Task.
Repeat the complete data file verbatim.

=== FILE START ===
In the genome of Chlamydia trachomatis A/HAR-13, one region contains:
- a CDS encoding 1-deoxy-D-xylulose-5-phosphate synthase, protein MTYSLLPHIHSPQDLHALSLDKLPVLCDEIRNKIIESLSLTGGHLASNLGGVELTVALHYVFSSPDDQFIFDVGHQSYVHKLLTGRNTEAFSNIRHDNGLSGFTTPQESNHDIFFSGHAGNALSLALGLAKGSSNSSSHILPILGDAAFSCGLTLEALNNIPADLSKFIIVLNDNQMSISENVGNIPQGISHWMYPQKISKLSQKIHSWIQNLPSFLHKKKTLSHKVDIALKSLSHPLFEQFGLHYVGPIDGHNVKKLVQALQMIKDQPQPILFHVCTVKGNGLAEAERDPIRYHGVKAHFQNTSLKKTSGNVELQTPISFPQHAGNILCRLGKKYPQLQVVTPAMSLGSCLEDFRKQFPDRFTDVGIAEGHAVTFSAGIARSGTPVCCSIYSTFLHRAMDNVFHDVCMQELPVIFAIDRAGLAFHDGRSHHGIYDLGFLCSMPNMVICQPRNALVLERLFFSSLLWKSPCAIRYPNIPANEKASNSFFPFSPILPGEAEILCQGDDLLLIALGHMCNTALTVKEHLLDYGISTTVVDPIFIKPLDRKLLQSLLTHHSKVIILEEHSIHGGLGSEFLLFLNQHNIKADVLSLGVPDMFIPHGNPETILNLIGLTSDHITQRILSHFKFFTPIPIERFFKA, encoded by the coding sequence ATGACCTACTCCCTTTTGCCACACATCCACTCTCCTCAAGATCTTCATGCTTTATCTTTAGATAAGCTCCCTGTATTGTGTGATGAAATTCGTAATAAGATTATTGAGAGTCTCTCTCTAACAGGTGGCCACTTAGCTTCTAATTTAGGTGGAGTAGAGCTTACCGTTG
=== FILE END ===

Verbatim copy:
In the genome of Chlamydia trachomatis A/HAR-13, one region contains:
- a CDS encoding 1-deoxy-D-xylulose-5-phosphate synthase, protein MTYSLLPHIHSPQDLHALSLDKLPVLCDEIRNKIIESLSLTGGHLASNLGGVELTVALHYVFSSPDDQFIFDVGHQSYVHKLLTGRNTEAFSNIRHDNGLSGFTTPQESNHDIFFSGHAGNALSLALGLAKGSSNSSSHILPILGDAAFSCGLTLEALNNIPADLSKFIIVLNDNQMSISENVGNIPQGISHWMYPQKISKLSQKIHSWIQNLPSFLHKKKTLSHKVDIALKSLSHPLFEQFGLHYVGPIDGHNVKKLVQALQMIKDQPQPILFHVCTVKGNGLAEAERDPIRYHGVKAHFQNTSLKKTSGNVELQTPISFPQHAGNILCRLGKKYPQLQVVTPAMSLGSCLEDFRKQFPDRFTDVGIAEGHAVTFSAGIARSGTPVCCSIYSTFLHRAMDNVFHDVCMQELPVIFAIDRAGLAFHDGRSHHGIYDLGFLCSMPNMVICQPRNALVLERLFFSSLLWKSPCAIRYPNIPANEKASNSFFPFSPILPGEAEILCQGDDLLLIALGHMCNTALTVKEHLLDYGISTTVVDPIFIKPLDRKLLQSLLTHHSKVIILEEHSIHGGLGSEFLLFLNQHNIKADVLSLGVPDMFIPHGNPETILNLIGLTSDHITQRILSHFKFFTPIPIERFFKA, encoded by the coding sequence ATGACCTACTCCCTTTTGCCACACATCCACTCTCCTCAAGATCTTCATGCTTTATCTTTAGATAAGCTCCCTGTATTGTGTGATGAAATTCGTAATAAGATTATTGAGAGTCTCTCTCTAACAGGTGGCCACTTAGCTTCTAATTTAGGTGGAGTAGAGCTTACCGTTG